If you told me 3 years ago that I’d compete and actually like it, I wouldn’t have believed you. I loathed the thought of competing. I didn’t just others for doing it, I just had no desire to do it myself.
Steve always told me I should do it, but I honestly didn’t think I could take being judged and putting myself out there like that. The thought of standing on stage half naked was the last thing I ever wanted to do. However, Steve finally talked me into doing it with him – not for the trophy, not for the walk on stage, but for the experience.
If you have ever thought about competing or going through the training, here are my top 10 reasons why I compete.
You should never compete to win a trophy, in my opinion. I compete simply to have something to train for. Competing gives me more purpose in both my dieting and training. When you have a reason to train, your diet and entire workouts change, You quit working what you want to train, and you start working what you need to train.
2. Clear Goals
Competing helps me set goals. As I track my body fat and muscle weight, I’m able to set clear goals to reach by the time I hit the stage. Setting goals motivates me to improve and to avoid complacency.
Anyone can set goals, but competitions force you to reach your goal by a specific deadline. This helps prevent procrastination and staying in that continual vicious cycle of starting your diet over every week and not getting anywhere. Once you register for a show, you are committed and have a set date to reach that goal. No more procrastinating.
Each time you compete you learn something new. This is particularly valuable for people in the industry, whether you work at a gym behind the front desk or you are a personal trainer. You learn something new about dieting, about training, about posing, about others and about yourself. This experience makes you better and helps you help others get better.
5. The Ultimate Test
Competing gives me a chance to see what I’m made of. Before my first show, I had never gotten below 14% body fat. I remember wondering if my 45 year old skin in my stomach could ever tighten up. I had no idea what my potential was. Could I stick to my diet? Could I lose the fat? Would my skin tighten up? These were all unknowns before competing. I learned my body was capable of much much more than I ever imagined. I got down to 10% body fat and my stomach lost that “old lady” skin. I didn’t expect to place much less win. I took the test, and I passed.
6. Personal Growth
You may think competing is a prideful sport. I guess it can be to some people, but for me it’s a very humbling experience. It’s very embarrassing to be on stage like that. Every flaw shows. You can’t hide a poor diet. You can’t hide your imperfections. Even when you are incredibly lean, you can still look fat on stage. You just have to do your best and that must be OK with that.
On top of it, posing practices remind you of how much work you still need to do. Everyone feels awkward when posing, especially me. There is no room for egos. You quickly realize you are all in this together. No one is better than the other, we are just all different.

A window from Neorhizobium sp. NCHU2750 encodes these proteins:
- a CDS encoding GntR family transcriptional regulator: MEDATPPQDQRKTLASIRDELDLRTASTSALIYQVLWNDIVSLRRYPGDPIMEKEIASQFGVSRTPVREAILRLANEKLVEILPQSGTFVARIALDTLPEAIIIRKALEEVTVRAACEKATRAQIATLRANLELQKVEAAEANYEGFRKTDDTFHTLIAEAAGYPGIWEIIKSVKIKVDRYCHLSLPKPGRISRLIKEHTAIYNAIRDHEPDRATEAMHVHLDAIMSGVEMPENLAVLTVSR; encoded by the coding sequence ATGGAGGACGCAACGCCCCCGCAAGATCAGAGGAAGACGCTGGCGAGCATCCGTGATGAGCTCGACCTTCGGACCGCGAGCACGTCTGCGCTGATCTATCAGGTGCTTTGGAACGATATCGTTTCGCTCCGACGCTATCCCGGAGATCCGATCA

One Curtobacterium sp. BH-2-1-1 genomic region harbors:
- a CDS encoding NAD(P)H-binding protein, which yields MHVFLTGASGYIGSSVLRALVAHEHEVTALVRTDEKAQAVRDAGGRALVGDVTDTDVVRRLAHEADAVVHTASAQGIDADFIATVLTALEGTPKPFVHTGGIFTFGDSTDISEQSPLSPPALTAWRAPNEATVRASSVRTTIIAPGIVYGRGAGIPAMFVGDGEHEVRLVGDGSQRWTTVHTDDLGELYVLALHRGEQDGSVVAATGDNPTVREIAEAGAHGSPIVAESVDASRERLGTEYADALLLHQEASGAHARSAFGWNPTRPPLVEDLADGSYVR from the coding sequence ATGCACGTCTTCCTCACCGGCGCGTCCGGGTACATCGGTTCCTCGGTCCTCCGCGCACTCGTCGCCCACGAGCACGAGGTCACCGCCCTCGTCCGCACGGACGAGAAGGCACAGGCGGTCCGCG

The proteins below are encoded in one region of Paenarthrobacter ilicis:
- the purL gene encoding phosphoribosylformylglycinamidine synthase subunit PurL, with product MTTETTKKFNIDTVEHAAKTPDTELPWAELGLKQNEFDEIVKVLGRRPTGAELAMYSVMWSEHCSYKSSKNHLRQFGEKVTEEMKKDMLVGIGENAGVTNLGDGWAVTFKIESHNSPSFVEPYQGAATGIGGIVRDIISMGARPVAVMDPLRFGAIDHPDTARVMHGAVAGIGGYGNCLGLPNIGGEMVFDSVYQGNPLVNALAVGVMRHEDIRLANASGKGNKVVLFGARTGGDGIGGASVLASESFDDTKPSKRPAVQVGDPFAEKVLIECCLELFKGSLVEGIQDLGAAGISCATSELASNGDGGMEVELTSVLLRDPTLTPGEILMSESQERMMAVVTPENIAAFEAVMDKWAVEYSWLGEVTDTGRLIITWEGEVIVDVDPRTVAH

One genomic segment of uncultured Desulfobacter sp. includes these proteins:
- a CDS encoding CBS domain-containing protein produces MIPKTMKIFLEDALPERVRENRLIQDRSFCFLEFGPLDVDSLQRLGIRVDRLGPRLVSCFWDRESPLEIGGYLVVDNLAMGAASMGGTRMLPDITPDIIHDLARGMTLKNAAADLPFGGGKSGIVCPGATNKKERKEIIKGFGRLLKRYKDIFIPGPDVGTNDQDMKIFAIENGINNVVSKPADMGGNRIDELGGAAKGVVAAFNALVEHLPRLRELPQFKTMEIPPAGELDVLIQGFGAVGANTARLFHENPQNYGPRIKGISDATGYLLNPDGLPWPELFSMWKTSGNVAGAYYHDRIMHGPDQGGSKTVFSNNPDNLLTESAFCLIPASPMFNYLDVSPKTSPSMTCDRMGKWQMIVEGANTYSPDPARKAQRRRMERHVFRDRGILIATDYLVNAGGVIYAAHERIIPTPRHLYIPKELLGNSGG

As you watch others train, you realize everyone is working just as hard – and maybe even harder than you. Then add a freaky Oompa Lumpa tan and walk around with a gallon of water and you realize how ridiculous you really look to others. LOL It’s not a sport for everyone – and the more you do it, the more you realize people think you are kind of weird.
Every time I compete or prepare for a big shoot, I learn something new about myself. With hunger and fatigue comes a quick temper and grouchiness I typically can hide. The good, the bad and the ugly come out and I quickly realize just how much more work I need to do – both inside and out!
The thing I love most about competing is your body turns into one big science project. You learn how foods affect your body, your performance and your mood. You get more in tune with your body than ever before. With each show, you can try something new. It’s all trial and error. Sometimes you get it wrong, sometimes you get it right.
One of the things I love (and hate) the most is putting myself in a position where I have to learn to say NO to what my body wants, and say YES to what my body needs. Denying your flesh is one of the best practices you can do for your health. We shouldn’t give our body everything it wants to eat or do. That is unhealthy. Competing has exposed areas of weakness, taught me more discipline and helped me take control of food instead of letting it control me.
Everyone does competitions for different reasons, but I think one of the best things about competing is it can be used to reel things back if you’ve gotten too slack in the office season. I think many people believe that competing is for the fit and disciplined. To me, it’s the opposite. I’m not disciplined and I don’t have that great of a body. I do it because I lack discipline and I desire to improve my physique and health. I’m lazy and I like food. Without competing or doing something to break my big vicious lazy cycles, I would probably stay about 10-15lbs heavier all year around. That’s not horrible, but I am not happy at that weight. Competing reminds me of how good it feels to be leaner because we quickly forget and it’s very easy to get complacent and comfortable.
The biggest benefit to competing is the accountability. Whether it’s the weekly weigh-ins, the posing practices, team meetings or just being seen in the gym when everyone knows you are training for a show, the added accountability takes everything up 10 notches. I think everyone performs better when you make your goals public – and it doesn’t get more public than stepping on stage in a a 2-piece bikini.
I’m not suggesting competing is for everyone, but I am saying there are a ton of benefits from competing. Only you can decide if it’s beneficial for you – but you can’t decide without trying it just once.